It could be debatable whether a royal commission is necessary to achieve a “resilient legal framework” for future bushfires, however we do not want the flurry of activity to distract – or excuse – the PM and opposition leader from the most important challenge; strong, meaningful action on climate change (Letters, January 14).
Nobody seriously expects an immediate closure of Australia’s coal mines and coal-fired power stations, however real leaders should, by now, be articulating clear “transition plans” out of fossil fuels and into the renewables and other industries. Unfortunately, it seems both leaders have placed “transition” in the too-hard basket. – Rob Firth, Cremorne Point
Greg Combet has a ”novel” suggestion (”Australia needs to punch above its weight on carbon emissions”, January 14). All parties get together, respect the science and work out a path forward. PR man Morrison seems only to able to spruik the coal industry’s fossil fiction. – Rosalind Ward, Balmain
I’m wondering if Zali Steggall has a friend in the Shire who might be considering putting her hand up for a run at Cook in the next election? I think she might be in with a chance. – Robin Love, Rozelle
Tackle feral animals as we nurture natives
In the 1980s, John Williamson wrote “Goodbye Bunyip Bluegum, goodbye Blinky Bill, and beautiful little Nutsie. I can’t believe it. Our koalas are all dying, can it really be? A national disaster, a world catastrophe.” And here we are, more than 30 years later and facing this reality. It would seem we are a country that only learns things the hard way (”Koalas are barely hanging on”, January 14).
Your correspondent makes an excellent point about not wasting this bushfire disaster. Let’s double or triple the funding and staff in our national parks country-wide and use some recovery efforts for the eradication of feral animals as well as invasive exotic flora and protect the environment for our struggling native wildlife and plants. – Christine Hackwood, North Lakes
It is now on the record. Sussan Ley, the federal Environment Minister, said “everything that can be done will be done” to save koalas from extinction. The minister should urgently use her federal powers to stop logging in any koala forests on the NSW north and south coasts that remain unburnt.
And she must stem the rampant urban sprawl that is threatening the koalas around Campbelltown, Appin and Wilton. Ironically, these “city” koalas have become even more precious as our more distant forests have become wildlife crematoriums. – Sharyn Cullis, Oatley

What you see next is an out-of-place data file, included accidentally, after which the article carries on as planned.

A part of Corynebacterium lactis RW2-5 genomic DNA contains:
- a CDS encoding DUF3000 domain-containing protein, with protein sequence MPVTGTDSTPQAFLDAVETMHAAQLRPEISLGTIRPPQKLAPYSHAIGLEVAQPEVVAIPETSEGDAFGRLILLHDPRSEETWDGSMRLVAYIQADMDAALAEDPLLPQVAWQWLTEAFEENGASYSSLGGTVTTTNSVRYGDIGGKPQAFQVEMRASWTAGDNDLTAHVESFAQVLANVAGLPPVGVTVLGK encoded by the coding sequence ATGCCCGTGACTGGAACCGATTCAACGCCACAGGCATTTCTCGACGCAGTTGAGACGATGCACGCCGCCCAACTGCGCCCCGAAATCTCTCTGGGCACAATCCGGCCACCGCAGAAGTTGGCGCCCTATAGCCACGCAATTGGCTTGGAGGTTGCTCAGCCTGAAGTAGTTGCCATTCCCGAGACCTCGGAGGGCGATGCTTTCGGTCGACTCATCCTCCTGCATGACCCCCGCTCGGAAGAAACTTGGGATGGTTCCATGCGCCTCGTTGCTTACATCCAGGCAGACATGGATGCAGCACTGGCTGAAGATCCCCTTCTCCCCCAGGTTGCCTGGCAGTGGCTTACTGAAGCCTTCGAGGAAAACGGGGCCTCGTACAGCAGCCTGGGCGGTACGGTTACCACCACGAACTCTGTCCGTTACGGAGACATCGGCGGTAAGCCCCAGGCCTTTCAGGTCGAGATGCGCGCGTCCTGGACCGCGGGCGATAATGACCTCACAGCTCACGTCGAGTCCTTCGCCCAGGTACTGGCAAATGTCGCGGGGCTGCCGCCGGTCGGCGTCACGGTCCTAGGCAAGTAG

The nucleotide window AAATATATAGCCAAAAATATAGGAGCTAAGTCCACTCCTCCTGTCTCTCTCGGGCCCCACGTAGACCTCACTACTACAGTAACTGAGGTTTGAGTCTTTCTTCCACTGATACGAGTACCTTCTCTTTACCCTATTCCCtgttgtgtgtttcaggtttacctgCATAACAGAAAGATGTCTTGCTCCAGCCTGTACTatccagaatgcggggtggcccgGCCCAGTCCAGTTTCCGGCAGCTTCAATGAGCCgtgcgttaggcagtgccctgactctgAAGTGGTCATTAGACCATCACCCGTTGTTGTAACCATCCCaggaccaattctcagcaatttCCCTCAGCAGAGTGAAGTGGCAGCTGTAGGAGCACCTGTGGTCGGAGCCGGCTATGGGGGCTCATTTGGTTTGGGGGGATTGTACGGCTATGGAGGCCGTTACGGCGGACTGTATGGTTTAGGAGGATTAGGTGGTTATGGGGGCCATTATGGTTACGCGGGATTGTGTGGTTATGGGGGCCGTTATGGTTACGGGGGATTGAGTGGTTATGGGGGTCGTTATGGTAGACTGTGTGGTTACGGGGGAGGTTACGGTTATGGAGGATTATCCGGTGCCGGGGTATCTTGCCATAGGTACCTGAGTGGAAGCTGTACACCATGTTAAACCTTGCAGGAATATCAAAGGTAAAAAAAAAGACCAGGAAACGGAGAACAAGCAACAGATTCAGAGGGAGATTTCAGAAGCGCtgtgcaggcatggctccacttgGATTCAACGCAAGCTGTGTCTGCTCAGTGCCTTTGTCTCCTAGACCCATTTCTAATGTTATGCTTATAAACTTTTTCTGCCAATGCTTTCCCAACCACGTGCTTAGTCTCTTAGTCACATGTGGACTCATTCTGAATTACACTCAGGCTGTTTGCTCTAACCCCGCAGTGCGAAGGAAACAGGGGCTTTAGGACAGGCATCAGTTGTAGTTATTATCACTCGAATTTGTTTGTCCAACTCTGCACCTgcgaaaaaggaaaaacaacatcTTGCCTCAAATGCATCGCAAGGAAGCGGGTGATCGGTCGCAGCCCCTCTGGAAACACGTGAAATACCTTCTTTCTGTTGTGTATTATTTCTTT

I have just finished the saddest book, Dark Emu by Bruce Pascoe. It has moved me to think that our increasingly ferocious and destructive bushfires are karma for the ignorant, cruel, arrogant and greedy takeover of Australia from the original inhabitants. This attitude continues and we are ruining our ancient, fragile, beautiful country by lack of understanding how to live with it rather than imprint our own ideas on how to utilise it. We exploit rather than nurture. – Christine Perrott, Armidale
While unfortunately some died from the bushfires, the “pink mist” from the sky is likely to be the new asbestos of the future (”Retardant threat to water supplies”, January 14). – Tim Schroder, Gordon
Overseas friends texted that they are praying we get rain soon. We replied that our government has been doing only that for several years and they have proven that it’s not a successful strategy. We added that we are living in hope of a Plan B, involving consultation with a number of experts in several fields, including firefighters and climate change scientists, with a long term view towards the future of our children and grandchildren. We also asked them to keep praying, just in case there’s no Plan B. – Peta Patton, Newport
Let’s follow the lead on zero road toll
Pleasing to see Transport Minister Andrew Constance was impressed by Norwegian road safety advertisements (“Zero road deaths : Oslo shows it’s possible”, January 14).
I hope he is equally impressed by the approach of Oslo’s Mayor: “It’s all about humans taking back the streets from cars.” – Geoffrey Williamson, Woollahra
If there were lessons on road safety to be drawn from Oslo, it wouldn’t be the first time that Norwegian city had been a guiding light on health and safety. In the 1940s, I was among the many thousands of Aussie schoolchildren who were fed the Oslo Lunch. This nutritious combination of bread, cheese, tomato and fruit put roses on cheeks grown pale from wartime food rationing. – Garth Clarke, North Sydney
Norway has zero-alcohol tolerance for all drivers, not just P-plate drivers. This undoubtedly has a major positive impact on road safety. – Susanne Collins, Warners Bay
The primary reason Oslo and many western European cities have reduced their deaths and serious injury toll is that the speed limit in areas of high pedestrian activity is 30 km/h. The London CBD will be 20 mph (32 km/h) by the end of this year. In Sydney, for example, areas around the ABC and UTS, where there is huge pedestrian activity, the speed limit is 50 km/h. The sooner Australian cities embrace the 30km system, the sooner we will reach the enviable Oslo example. – Harold Scruby, CEO Pedestrian Council of Australia Limited
Harry puts family first
Why all the fuss about Harry and Meghan wanting to leave the royal firm and lead a more private life (”Harry and Meghan score a win but this drama has a long way yet to run”, smh.com.au, January 14)? The Queen and her advisers must surely have sensed something in the wind when the Sussexes named their child Archie Harrison. –Graham Russell, Clovelly